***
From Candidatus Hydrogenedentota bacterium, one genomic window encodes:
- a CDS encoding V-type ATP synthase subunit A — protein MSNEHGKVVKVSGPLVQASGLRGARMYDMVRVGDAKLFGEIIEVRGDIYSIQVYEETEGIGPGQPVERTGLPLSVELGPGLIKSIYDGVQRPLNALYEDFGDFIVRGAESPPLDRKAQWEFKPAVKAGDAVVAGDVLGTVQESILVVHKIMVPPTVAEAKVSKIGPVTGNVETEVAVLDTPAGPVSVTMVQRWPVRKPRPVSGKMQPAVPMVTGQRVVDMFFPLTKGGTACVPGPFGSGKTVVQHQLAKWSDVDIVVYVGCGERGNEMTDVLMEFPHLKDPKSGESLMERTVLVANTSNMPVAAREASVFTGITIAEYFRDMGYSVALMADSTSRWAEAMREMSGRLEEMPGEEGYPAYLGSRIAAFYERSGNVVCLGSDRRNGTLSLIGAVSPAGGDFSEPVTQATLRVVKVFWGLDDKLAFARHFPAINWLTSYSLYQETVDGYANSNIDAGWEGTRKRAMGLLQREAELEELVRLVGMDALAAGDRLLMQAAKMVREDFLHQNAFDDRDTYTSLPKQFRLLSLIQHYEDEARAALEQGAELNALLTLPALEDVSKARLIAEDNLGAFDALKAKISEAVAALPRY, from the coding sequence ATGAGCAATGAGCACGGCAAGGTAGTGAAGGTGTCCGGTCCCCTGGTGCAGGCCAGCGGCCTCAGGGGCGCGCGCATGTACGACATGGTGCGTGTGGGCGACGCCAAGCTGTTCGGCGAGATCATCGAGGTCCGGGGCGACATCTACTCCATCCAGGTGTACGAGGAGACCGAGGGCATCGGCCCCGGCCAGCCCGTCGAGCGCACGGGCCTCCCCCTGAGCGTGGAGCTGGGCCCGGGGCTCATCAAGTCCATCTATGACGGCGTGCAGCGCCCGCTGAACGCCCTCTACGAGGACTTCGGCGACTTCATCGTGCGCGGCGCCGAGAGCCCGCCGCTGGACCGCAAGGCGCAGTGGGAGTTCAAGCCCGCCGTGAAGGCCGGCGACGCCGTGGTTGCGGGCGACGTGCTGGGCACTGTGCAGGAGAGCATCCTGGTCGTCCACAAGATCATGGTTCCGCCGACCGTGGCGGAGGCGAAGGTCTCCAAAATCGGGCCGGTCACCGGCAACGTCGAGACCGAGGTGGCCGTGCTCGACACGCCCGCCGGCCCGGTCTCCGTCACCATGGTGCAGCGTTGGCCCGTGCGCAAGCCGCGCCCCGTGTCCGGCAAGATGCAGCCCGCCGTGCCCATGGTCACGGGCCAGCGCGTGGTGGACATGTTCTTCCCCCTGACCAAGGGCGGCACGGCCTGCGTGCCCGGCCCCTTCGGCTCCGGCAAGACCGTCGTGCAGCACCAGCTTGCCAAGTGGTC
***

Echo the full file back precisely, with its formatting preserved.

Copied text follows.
From Candidatus Hydrogenedentota bacterium, one genomic window encodes:
- a CDS encoding V-type ATP synthase subunit A — protein MSNEHGKVVKVSGPLVQASGLRGARMYDMVRVGDAKLFGEIIEVRGDIYSIQVYEETEGIGPGQPVERTGLPLSVELGPGLIKSIYDGVQRPLNALYEDFGDFIVRGAESPPLDRKAQWEFKPAVKAGDAVVAGDVLGTVQESILVVHKIMVPPTVAEAKVSKIGPVTGNVETEVAVLDTPAGPVSVTMVQRWPVRKPRPVSGKMQPAVPMVTGQRVVDMFFPLTKGGTACVPGPFGSGKTVVQHQLAKWSDVDIVVYVGCGERGNEMTDVLMEFPHLKDPKSGESLMERTVLVANTSNMPVAAREASVFTGITIAEYFRDMGYSVALMADSTSRWAEAMREMSGRLEEMPGEEGYPAYLGSRIAAFYERSGNVVCLGSDRRNGTLSLIGAVSPAGGDFSEPVTQATLRVVKVFWGLDDKLAFARHFPAINWLTSYSLYQETVDGYANSNIDAGWEGTRKRAMGLLQREAELEELVRLVGMDALAAGDRLLMQAAKMVREDFLHQNAFDDRDTYTSLPKQFRLLSLIQHYEDEARAALEQGAELNALLTLPALEDVSKARLIAEDNLGAFDALKAKISEAVAALPRY, from the coding sequence ATGAGCAATGAGCACGGCAAGGTAGTGAAGGTGTCCGGTCCCCTGGTGCAGGCCAGCGGCCTCAGGGGCGCGCGCATGTACGACATGGTGCGTGTGGGCGACGCCAAGCTGTTCGGCGAGATCATCGAGGTCCGGGGCGACATCTACTCCATCCAGGTGTACGAGGAGACCGAGGGCATCGGCCCCGGCCAGCCCGTCGAGCGCACGGGCCTCCCCCTGAGCGTGGAGCTGGGCCCGGGGCTCATCAAGTCCATCTATGACGGCGTGCAGCGCCCGCTGAACGCCCTCTACGAGGACTTCGGCGACTTCATCGTGCGCGGCGCCGAGAGCCCGCCGCTGGACCGCAAGGCGCAGTGGGAGTTCAAGCCCGCCGTGAAGGCCGGCGACGCCGTGGTTGCGGGCGACGTGCTGGGCACTGTGCAGGAGAGCATCCTGGTCGTCCACAAGATCATGGTTCCGCCGACCGTGGCGGAGGCGAAGGTCTCCAAAATCGGGCCGGTCACCGGCAACGTCGAGACCGAGGTGGCCGTGCTCGACACGCCCGCCGGCCCGGTCTCCGTCACCATGGTGCAGCGTTGGCCCGTGCGCAAGCCGCGCCCCGTGTCCGGCAAGATGCAGCCCGCCGTGCCCATGGTCACGGGCCAGCGCGTGGTGGACATGTTCTTCCCCCTGACCAAGGGCGGCACGGCCTGCGTGCCCGGCCCCTTCGGCTCCGGCAAGACCGTCGTGCAGCACCAGCTTGCCAAGTGGTC